Politics has become a game for institutional power players, not the voting public
The Left has long recognised the importance of ‘the long march through the institutions’. It’s only comparatively recently that the Tories seem to have grasped the disadvantages of having every non-governmental body in the country run by people who hate you.
In response to this belated insight, the Johnson government has begun appointing less virulently anti-Tory leaders to key ‘independent’ bodies. The new BBC Director-General and chairman of the BBC are a former Tory councillor and Tory donor (and Rishi Sunak’s ex-boss) respectively.
This has in turn prompted outrage from notionally independent quangocrats. The recent appointment to the UK’s equality watchdog of David Goodhart, a journalist and researcher who has expressed centre-Right views on issues such as immigration, caused a furore in the heart of Big Diversity. And the chair of Royal Greenwich Museums recently resigned in protest at the Government’s refusal to reappoint as trustee Aminul Hoque, a prominent advocate of ‘decolonising’ the curriculum.
Like the Tories, the general public has also clocked that there’s precious little ‘independence’ to be found in ‘independent’ bodies. Recent years have witnessed a mushrooming of grassroots groups dedicated to contesting power on the field of NGOs.
At the cutting edge of this development has been those feminists and gay rights activists pushing back against the once seemingly-ineluctable encroachment of ‘gender identity’ as a replacement for biological sex.
For a long time, protest focused on public debate, and the related issue of free speech, in the hope that reasoned discussion would drive a sensible political settlement. But all the institutional structures still seemed skewed in favour of gender identity and for a while no one could work out why.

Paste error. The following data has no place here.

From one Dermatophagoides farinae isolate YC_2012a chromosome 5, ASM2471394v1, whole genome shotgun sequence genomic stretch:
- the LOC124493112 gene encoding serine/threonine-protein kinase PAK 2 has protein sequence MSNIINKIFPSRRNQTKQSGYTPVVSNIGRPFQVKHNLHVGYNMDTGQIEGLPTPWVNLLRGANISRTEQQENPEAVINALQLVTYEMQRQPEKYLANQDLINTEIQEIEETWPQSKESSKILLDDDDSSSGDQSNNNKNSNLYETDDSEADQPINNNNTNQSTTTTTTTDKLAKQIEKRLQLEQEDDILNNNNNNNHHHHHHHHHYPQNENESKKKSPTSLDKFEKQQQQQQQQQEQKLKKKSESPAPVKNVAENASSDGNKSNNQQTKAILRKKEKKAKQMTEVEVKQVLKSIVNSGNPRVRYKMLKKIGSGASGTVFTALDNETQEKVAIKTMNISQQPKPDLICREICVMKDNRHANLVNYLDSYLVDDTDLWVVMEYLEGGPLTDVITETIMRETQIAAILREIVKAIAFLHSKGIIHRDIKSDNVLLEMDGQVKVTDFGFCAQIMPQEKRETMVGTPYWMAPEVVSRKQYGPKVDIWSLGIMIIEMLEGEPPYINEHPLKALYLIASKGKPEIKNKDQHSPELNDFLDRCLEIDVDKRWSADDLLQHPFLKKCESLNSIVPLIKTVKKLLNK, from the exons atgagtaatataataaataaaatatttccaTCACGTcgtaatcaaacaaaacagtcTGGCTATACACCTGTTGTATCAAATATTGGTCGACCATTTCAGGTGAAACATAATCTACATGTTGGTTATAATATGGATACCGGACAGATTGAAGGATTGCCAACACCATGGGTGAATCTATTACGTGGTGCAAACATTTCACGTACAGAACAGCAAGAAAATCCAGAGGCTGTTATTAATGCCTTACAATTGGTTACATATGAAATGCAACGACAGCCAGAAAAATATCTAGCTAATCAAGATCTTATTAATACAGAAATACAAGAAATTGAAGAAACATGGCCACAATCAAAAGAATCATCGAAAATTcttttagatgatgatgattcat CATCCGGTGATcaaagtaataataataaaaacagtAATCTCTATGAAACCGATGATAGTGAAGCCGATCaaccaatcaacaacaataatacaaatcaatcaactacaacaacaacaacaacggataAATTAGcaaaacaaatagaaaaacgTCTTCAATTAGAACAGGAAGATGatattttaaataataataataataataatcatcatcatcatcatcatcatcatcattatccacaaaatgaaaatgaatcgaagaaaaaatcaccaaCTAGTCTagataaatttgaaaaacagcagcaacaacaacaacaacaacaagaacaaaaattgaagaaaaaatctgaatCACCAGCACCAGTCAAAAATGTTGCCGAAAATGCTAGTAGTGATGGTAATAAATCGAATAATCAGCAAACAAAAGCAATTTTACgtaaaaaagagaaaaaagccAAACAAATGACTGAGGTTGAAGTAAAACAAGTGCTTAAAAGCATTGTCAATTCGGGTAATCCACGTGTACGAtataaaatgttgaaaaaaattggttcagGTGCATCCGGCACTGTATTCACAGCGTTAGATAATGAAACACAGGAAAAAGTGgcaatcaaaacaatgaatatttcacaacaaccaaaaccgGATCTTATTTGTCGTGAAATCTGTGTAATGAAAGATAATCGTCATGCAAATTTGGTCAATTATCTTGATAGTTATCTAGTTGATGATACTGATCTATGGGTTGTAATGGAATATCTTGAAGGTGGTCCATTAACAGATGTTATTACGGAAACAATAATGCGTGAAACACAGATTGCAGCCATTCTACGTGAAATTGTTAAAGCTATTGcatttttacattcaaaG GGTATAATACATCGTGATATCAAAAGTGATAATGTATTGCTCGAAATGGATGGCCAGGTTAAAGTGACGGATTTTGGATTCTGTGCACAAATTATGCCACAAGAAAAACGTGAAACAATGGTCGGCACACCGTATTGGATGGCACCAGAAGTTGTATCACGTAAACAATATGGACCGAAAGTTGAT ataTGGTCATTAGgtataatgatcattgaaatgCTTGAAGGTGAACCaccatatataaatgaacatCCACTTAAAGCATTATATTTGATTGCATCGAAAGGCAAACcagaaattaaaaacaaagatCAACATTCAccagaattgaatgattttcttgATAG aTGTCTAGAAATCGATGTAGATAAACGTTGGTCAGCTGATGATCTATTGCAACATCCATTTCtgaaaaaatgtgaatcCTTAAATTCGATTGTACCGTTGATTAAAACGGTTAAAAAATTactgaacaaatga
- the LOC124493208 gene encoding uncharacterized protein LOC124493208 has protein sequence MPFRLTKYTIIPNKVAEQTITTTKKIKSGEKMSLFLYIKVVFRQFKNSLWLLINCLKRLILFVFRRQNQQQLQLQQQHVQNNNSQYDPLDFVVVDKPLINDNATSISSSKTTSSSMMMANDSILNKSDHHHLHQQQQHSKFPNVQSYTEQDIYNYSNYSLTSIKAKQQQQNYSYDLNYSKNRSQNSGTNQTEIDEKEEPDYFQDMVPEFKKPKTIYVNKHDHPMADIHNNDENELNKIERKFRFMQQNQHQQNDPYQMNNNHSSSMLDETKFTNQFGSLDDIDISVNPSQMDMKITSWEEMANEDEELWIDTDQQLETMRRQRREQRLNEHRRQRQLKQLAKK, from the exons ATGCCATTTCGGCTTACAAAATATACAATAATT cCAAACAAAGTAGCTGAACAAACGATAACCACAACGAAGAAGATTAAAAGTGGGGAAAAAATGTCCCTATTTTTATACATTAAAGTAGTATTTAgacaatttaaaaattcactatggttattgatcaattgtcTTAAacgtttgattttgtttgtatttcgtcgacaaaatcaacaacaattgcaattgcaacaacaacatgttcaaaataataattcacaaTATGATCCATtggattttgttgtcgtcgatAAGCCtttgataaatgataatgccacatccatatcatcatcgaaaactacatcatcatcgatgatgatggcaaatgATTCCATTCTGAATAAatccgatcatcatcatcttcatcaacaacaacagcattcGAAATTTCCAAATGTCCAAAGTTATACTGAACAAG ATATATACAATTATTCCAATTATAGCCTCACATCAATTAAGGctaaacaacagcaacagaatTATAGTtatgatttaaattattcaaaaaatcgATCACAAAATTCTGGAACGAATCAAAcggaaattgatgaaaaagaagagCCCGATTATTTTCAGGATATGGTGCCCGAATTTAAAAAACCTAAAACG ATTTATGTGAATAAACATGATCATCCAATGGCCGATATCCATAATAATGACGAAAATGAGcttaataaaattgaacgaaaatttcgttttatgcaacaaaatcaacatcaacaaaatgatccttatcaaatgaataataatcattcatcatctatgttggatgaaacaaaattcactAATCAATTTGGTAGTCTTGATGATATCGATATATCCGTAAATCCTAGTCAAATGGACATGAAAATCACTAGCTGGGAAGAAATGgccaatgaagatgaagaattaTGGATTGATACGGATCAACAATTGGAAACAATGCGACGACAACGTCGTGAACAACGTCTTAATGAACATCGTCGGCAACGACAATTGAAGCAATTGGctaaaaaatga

Over time it’s become apparent that many such changes emanate from activism by NGOs, via outreach that seeks to reshape school curricula, HR policies, census data design and other extra-legal social structures. With this revelation, the battlefield has shifted. While public debate in the media remains important, ‘gender critical’ activism has refocused on trench warfare within institutions and NGOs, usually via crowdfunded court cases.
Such resistance is increasingly well-organised, and is focused with laser-like precision not on ‘the discourse’ but on meaningful institutional change. Last year, for example, detransitioner Keira Bell won her court case against the Tavistock gender clinic, for a judicial review on the clinic’s treatment regime for trans-identified young people.
A crowdfunded case in March forced the ONS to clarify guidelines on sex and gender identity for the current census. And barrister Allison Bailey has taken LGBT+ charity Stonewall to court to (as she puts it) ‘stop them policing free speech’ via its Diversity Champions scheme.
The takeaway from all this is that even the general public no longer believes in the short-lived post-Cold War dream of technocratic governance. Instead, it’s now widely recognised that significant areas of meaningful social policy are dominated by NGOs with little oversight and no democratic accountability. Political activism now focuses not on debate, or electoral politics, but on identifying and moving the levers of power that influence these bodies. Welcome to post-democracy.